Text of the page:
Anyone who has watched many movies or television shows dealing with Chinese laborers in the early days of the American West knows the story. The immigrants, whose work was essential to the development of the West, were ill-treated by their Caucasian bosses and counterparts -- made to do backbreaking work and then subjected to bigotry and humiliation. At least that's the way it's often been portrayed in both fiction and in historical research.
But, history professor Sue Fawn Chung found herself thinking, almost all that research has concentrated on race relations in the West's big cities. Was it the same in smaller, rural settlements?
That question came to Chung as she was doing some work for the U.S. Forest Service at an archeological dig of a Chinese mining site. It started her on a research path that led to the publication of The Pursuit of Gold.
Chung focused on the Nevada towns of Tuscarora, Island Mountain, and Gold Creek and on John Day, Ore. She combed through official records and interviewed descendants of the people who lived in the areas decades ago.
What she found was heartening: The prejudice and bigotry of the big cities wasn't the norm in the rural enclaves. "It had to be an isolated location" for prejudice to be absent, she notes. If a large city were nearby, the negative attitudes prevalent there tended to influence the people of the smaller towns.
One reason for the seeming harmony in the smaller settlements is easy to understand. The people needed each other to survive and thrive. People tended to be valued for what they could bring to the community rather than disliked because of where they or their parents were born, Chung says.
Many of the Chinese immigrants were exceptionally skilled in placer mining, for instance, and could build mammoth irrigation ditches. Some could even make the water run uphill. Their expertise was invaluable to mining companies, she says.
Caucasians who owned general stores often strongly influenced how Chinese immigrants were viewed in the community, she says. Storeowners typically were at the center of life in small towns; if they looked favorably upon the Chinese, their neighbors were likely to follow suit. She interviewed one Caucasian person whose family had raised and sold ducks, establishing a very congenial relationship with the Chinese in town.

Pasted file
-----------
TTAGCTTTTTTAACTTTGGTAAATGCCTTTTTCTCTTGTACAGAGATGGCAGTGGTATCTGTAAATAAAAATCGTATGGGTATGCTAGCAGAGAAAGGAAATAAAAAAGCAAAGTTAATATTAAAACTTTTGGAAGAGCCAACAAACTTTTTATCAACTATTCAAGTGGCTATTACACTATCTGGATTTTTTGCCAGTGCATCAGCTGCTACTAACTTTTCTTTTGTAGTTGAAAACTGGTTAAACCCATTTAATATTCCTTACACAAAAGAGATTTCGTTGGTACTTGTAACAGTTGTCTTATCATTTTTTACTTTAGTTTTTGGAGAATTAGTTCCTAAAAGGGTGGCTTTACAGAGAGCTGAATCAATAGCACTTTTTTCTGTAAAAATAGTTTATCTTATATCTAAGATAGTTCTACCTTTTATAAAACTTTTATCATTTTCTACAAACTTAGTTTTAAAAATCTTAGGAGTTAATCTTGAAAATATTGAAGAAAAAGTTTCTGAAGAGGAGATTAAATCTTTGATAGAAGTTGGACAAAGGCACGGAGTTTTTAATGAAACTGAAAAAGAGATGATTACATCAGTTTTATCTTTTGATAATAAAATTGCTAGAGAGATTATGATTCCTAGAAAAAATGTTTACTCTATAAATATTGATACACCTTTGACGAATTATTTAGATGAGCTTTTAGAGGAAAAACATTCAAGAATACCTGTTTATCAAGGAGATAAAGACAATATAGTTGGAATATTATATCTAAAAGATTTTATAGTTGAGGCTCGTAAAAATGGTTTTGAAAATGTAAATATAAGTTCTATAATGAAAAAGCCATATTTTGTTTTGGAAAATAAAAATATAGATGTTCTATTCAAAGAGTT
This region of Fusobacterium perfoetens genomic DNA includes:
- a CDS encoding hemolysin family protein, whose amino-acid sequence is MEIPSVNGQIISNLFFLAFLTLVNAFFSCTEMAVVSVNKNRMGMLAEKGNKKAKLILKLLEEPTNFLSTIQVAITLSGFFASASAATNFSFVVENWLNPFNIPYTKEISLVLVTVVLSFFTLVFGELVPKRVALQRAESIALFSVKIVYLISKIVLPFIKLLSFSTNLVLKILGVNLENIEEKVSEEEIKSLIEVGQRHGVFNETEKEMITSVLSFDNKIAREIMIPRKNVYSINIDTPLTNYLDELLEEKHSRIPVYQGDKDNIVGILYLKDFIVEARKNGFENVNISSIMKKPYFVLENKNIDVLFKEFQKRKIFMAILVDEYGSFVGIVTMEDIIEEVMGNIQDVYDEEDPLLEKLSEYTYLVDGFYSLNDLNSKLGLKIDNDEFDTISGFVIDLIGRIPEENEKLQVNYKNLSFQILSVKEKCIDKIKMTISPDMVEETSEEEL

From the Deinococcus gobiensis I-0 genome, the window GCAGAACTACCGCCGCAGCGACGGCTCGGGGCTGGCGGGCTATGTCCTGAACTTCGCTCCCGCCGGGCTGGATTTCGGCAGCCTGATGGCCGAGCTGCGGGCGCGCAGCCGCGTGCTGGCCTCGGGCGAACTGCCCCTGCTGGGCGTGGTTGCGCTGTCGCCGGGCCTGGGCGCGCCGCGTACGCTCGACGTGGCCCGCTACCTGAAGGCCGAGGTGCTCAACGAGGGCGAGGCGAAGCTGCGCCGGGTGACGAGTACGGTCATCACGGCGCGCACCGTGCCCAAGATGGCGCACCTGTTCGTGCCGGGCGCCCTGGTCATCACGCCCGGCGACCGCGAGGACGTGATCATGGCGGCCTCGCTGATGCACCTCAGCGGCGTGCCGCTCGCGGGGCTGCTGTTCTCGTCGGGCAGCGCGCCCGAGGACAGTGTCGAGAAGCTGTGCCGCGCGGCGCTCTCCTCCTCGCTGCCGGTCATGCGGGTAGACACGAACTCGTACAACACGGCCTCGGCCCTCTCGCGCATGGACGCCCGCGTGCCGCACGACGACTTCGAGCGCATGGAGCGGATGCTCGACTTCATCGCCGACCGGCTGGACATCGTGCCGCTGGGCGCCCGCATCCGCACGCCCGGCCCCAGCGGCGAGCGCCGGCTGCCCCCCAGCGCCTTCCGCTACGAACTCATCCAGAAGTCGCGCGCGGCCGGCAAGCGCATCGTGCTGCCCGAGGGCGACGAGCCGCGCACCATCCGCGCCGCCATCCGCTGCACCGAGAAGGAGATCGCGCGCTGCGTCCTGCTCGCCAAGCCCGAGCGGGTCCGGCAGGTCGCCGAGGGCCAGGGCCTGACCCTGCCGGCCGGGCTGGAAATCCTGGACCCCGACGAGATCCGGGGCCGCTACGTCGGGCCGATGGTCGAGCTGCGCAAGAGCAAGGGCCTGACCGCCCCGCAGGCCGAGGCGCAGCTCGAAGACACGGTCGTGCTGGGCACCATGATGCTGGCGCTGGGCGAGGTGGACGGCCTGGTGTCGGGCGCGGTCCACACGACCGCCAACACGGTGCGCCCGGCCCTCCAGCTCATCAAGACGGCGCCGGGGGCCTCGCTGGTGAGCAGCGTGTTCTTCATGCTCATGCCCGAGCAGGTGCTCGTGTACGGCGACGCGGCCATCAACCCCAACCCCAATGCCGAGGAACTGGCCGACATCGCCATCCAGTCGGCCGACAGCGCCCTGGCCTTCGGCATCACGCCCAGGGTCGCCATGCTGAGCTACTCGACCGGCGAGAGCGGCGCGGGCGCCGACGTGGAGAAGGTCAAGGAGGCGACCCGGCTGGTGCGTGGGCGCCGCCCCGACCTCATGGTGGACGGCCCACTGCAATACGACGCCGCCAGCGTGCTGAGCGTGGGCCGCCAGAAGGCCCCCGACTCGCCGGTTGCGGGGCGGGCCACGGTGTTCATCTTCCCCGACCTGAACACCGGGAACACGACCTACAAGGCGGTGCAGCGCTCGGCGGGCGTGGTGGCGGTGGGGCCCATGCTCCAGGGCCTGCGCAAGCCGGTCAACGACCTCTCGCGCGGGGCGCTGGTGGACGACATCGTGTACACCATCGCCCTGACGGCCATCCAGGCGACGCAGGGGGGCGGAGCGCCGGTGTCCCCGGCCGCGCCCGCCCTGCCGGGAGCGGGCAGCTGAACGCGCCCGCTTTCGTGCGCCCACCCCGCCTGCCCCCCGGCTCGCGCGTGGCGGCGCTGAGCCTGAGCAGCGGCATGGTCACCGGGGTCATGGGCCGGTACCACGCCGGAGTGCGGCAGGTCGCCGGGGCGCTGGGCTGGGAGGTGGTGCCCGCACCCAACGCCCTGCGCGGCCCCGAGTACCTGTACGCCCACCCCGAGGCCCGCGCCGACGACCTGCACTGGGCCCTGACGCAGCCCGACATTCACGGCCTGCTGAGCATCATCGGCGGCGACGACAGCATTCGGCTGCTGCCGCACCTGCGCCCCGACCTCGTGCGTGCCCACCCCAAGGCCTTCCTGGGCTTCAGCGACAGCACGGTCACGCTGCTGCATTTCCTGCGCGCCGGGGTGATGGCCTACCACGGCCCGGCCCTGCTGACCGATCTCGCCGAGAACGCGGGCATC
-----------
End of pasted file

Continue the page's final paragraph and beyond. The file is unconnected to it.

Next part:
In Island Mountain, Chung found information on a Caucasian family that socialized with a Chinese merchant and his roommate. The family would invite them to dinner, serving foods the family normally ate, but being sure to add rice to the menus for their guests. They forged a friendship that lasted 30 years or more and included the family taking their Chinese neighbor to the doctor when he became ill.
In John Day, Chung learned about a Chinese doctor, Ing Hay, who established a practice during the heyday of mining. When the townspeople fared unusually well during the flu pandemic of 1918, they credited their doctor and named a street, and eventually a museum after him. Hay's nephew had locked up the doctor's office after his death. The property was donated to the city, but somehow that fact was forgotten over time. The city discovered it owned the building in the 1970s or 1980s and then opened it. "It was just like a time capsule," Chung says, noting that it was filled with pharmacy items from both the East and West.
Chung has written extensively about the Chinese in the American West during her more than 40 years as a historian, publishing numerous articles in refereed journals.
Her interest germinated in an undergraduate class at the University of California, Los Angeles. "The teacher was so engaging when he talked about China, and I thought, 'Here's a country that, basically, nobody knows about.'"
This was, after all, during the 1960s -- a decade before President Richard Nixon made his historic journey to China, opening diplomatic relations between the two nations.
Chung also recently published The Chinese in Nevada, a collection of photos depicting Chinese immigrants and Chinese-Americans from roughly the 1860s to the present. It grew out of a National Endowment for the Humanities grant that came to Chung via Nevada Humanities. "I was curator for a photo exhibition that was displayed at the Nevada State Museum in Carson City. It was well-received and even was written up in Sunset magazine," she says. The exhibition moved to Las Vegas and was updated as people donated new photos.
The photo book is part of the "Images of America" series. It includes portraits and family groupings as well as images of towns and workplaces from the early 1900s.
Some of the photos are of people familiar to Las Vegans today. They include former university Regent Lilly Fong and businessman Richard Tam, both of whom have UNLV buildings named after them.
Chung, whose next work will deal with the impact the Chinese had on the lumber industry, says she hopes people who read her books will have a better understanding about what the American West really was like in its early days. "It was a multicultural caldron," Chung says. "It's time for people to recognize these other groups, such as the Chinese, and give them credit for what they did to help build the American West."